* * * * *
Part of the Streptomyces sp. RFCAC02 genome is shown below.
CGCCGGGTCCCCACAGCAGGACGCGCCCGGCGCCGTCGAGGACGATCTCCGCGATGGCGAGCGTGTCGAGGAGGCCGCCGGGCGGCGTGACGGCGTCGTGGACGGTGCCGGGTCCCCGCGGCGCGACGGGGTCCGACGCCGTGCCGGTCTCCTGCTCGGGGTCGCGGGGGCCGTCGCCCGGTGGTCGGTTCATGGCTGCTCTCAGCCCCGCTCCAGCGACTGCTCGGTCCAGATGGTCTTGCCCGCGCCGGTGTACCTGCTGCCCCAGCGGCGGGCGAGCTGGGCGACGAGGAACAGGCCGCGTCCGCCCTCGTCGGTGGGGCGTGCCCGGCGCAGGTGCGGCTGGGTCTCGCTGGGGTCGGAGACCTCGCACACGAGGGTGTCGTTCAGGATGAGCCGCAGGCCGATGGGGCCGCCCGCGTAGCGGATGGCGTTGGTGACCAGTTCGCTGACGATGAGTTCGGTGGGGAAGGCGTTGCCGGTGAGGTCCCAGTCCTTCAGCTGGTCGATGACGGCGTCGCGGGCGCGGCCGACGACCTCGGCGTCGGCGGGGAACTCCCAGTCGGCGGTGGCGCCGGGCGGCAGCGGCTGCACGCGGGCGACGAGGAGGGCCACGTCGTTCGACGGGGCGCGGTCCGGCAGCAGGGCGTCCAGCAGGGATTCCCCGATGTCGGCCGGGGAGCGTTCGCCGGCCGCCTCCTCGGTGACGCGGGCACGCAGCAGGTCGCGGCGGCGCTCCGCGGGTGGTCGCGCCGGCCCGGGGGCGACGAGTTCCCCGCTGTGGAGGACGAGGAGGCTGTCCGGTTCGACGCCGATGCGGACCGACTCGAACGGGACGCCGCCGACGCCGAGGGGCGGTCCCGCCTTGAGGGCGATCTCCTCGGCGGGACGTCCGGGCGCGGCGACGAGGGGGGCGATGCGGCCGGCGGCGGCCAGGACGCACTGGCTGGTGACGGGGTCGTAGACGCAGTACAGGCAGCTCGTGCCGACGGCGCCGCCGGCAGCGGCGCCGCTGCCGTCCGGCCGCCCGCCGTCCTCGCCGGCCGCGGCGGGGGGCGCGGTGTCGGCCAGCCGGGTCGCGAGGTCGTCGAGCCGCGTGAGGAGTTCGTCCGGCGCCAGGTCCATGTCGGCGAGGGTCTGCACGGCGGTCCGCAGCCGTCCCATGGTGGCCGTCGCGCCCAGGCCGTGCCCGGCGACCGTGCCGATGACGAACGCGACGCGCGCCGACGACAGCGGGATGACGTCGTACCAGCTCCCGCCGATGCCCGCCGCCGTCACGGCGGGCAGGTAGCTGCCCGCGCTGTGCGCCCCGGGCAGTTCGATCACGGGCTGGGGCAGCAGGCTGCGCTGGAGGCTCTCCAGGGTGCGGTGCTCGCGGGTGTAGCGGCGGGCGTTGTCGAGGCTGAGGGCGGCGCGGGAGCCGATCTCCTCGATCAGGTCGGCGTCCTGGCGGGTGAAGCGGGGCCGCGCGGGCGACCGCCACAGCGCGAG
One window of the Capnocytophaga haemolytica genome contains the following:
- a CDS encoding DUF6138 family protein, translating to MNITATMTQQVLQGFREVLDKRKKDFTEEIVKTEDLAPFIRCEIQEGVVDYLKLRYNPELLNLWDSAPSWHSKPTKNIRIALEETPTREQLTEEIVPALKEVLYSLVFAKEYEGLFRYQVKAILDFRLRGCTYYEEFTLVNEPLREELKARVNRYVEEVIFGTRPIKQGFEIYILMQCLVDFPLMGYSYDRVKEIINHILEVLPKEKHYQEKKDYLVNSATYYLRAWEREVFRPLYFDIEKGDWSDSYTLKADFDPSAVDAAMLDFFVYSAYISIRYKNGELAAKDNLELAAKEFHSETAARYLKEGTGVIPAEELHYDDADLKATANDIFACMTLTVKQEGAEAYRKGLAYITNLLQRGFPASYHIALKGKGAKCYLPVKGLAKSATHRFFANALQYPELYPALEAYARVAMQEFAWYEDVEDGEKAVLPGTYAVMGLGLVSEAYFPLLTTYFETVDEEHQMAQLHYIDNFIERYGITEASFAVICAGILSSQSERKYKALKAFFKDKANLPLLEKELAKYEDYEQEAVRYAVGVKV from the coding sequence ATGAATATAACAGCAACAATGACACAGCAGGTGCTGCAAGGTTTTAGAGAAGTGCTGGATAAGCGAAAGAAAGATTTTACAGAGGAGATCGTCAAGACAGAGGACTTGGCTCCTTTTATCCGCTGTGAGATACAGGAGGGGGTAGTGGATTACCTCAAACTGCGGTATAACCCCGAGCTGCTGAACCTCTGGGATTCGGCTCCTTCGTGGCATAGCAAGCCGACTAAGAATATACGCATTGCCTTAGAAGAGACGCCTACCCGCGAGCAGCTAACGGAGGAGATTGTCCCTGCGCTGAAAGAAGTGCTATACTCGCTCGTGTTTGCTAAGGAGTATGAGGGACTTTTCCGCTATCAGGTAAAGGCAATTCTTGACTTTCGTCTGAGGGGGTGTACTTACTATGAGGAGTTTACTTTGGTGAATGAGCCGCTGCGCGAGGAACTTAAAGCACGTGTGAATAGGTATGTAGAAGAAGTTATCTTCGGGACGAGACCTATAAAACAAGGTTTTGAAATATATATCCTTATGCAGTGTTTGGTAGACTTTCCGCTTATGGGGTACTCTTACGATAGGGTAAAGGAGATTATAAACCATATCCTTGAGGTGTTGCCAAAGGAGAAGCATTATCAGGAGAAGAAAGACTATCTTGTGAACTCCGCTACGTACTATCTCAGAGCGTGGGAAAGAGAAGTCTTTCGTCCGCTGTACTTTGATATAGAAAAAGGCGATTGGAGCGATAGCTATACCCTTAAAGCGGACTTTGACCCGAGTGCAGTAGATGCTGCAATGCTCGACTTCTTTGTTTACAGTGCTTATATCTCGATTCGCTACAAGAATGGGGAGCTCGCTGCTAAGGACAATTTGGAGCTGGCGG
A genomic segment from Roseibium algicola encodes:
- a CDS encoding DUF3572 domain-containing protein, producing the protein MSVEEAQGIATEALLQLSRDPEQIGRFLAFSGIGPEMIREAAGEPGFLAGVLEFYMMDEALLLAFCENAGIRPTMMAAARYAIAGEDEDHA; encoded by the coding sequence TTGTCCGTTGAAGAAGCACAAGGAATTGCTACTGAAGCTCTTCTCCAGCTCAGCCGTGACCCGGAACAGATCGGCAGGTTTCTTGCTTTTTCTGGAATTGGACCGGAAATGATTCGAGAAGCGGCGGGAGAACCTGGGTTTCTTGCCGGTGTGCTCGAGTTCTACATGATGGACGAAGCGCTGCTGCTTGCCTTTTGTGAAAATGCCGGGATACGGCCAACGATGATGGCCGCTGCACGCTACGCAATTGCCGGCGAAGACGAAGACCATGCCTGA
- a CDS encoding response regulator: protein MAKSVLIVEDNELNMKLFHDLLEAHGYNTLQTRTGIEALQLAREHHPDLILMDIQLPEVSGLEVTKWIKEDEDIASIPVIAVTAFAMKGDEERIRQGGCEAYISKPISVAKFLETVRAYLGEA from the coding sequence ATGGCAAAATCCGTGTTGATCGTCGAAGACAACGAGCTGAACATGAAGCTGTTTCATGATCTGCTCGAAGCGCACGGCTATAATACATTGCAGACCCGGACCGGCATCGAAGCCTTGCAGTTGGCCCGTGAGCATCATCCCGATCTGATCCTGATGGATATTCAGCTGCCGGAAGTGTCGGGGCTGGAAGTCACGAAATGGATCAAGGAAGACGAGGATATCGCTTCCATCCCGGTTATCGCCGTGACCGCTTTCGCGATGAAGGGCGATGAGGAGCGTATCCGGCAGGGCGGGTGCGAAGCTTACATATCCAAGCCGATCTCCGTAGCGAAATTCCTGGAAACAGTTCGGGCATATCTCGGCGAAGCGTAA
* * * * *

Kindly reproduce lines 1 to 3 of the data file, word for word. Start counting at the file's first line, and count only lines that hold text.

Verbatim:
Part of the Streptomyces sp. RFCAC02 genome is shown below.
CGCCGGGTCCCCACAGCAGGACGCGCCCGGCGCCGTCGAGGACGATCTCCGCGATGGCGAGCGTGTCGAGGAGGCCGCCGGGCGGCGTGACGGCGTCGTGGACGGTGCCGGGTCCCCGCGGCGCGACGGGGTCCGACGCCGTGCCGGTCTCCTGCTCGGGGTCGCGGGGGCCGTCGCCCGGTGGTCGGTTCATGGCTGCTCTCAGCCCCGCTCCAGCGACTGCTCGGTCCAGATGGTCTTGCCCGCGCCGGTGTACCTGCTGCCCCAGCGGCGGGCGAGCTGGGCGACGAGGAACAGGCCGCGTCCGCCCTCGTCGGTGGGGCGTGCCCGGCGCAGGTGCGGCTGGGTCTCGCTGGGGTCGGAGACCTCGCACACGAGGGTGTCGTTCAGGATGAGCCGCAGGCCGATGGGGCCGCCCGCGTAGCGGATGGCGTTGGTGACCAGTTCGCTGACGATGAGTTCGGTGGGGAAGGCGTTGCCGGTGAGGTCCCAGTCCTTCAGCTGGTCGATGACGGCGTCGCGGGCGCGGCCGACGACCTCGGCGTCGGCGGGGAACTCCCAGTCGGCGGTGGCGCCGGGCGGCAGCGGCTGCACGCGGGCGACGAGGAGGGCCACGTCGTTCGACGGGGCGCGGTCCGGCAGCAGGGCGTCCAGCAGGGATTCCCCGATGTCGGCCGGGGAGCGTTCGCCGGCCGCCTCCTCGGTGACGCGGGCACGCAGCAGGTCGCGGCGGCGCTCCGCGGGTGGTCGCGCCGGCCCGGGGGCGACGAGTTCCCCGCTGTGGAGGACGAGGAGGCTGTCCGGTTCGACGCCGATGCGGACCGACTCGAACGGGACGCCGCCGACGCCGAGGGGCGGTCCCGCCTTGAGGGCGATCTCCTCGGCGGGACGTCCGGGCGCGGCGACGAGGGGGGCGATGCGGCCGGCGGCGGCCAGGACGCACTGGCTGGTGACGGGGTCGTAGACGCAGTACAGGCAGCTCGTGCCGACGGCGCCGCCGGCAGCGGCGCCGCTGCCGTCCGGCCGCCCGCCGTCCTCGCCGGCCGCGGCGGGGGGCGCGGTGTCGGCCAGCCGGGTCGCGAGGTCGTCGAGCCGCGTGAGGAGTTCGTCCGGCGCCAGGTCCATGTCGGCGAGGGTCTGCACGGCGGTCCGCAGCCGTCCCATGGTGGCCGTCGCGCCCAGGCCGTGCCCGGCGACCGTGCCGATGACGAACGCGACGCGCGCCGACGACAGCGGGATGACGTCGTACCAGCTCCCGCCGATGCCCGCCGCCGTCACGGCGGGCAGGTAGCTGCCCGCGCTGTGCGCCCCGGGCAGTTCGATCACGGGCTGGGGCAGCAGGCTGCGCTGGAGGCTCTCCAGGGTGCGGTGCTCGCGGGTGTAGCGGCGGGCGTTGTCGAGGCTGAGGGCGGCGCGGGAGCCGATCTCCTCGATCAGGTCGGCGTCCTGGCGGGTGAAGCGGGGCCGCGCGGGCGACCGCCACAGCGCGAG
One window of the Capnocytophaga haemolytica genome contains the following: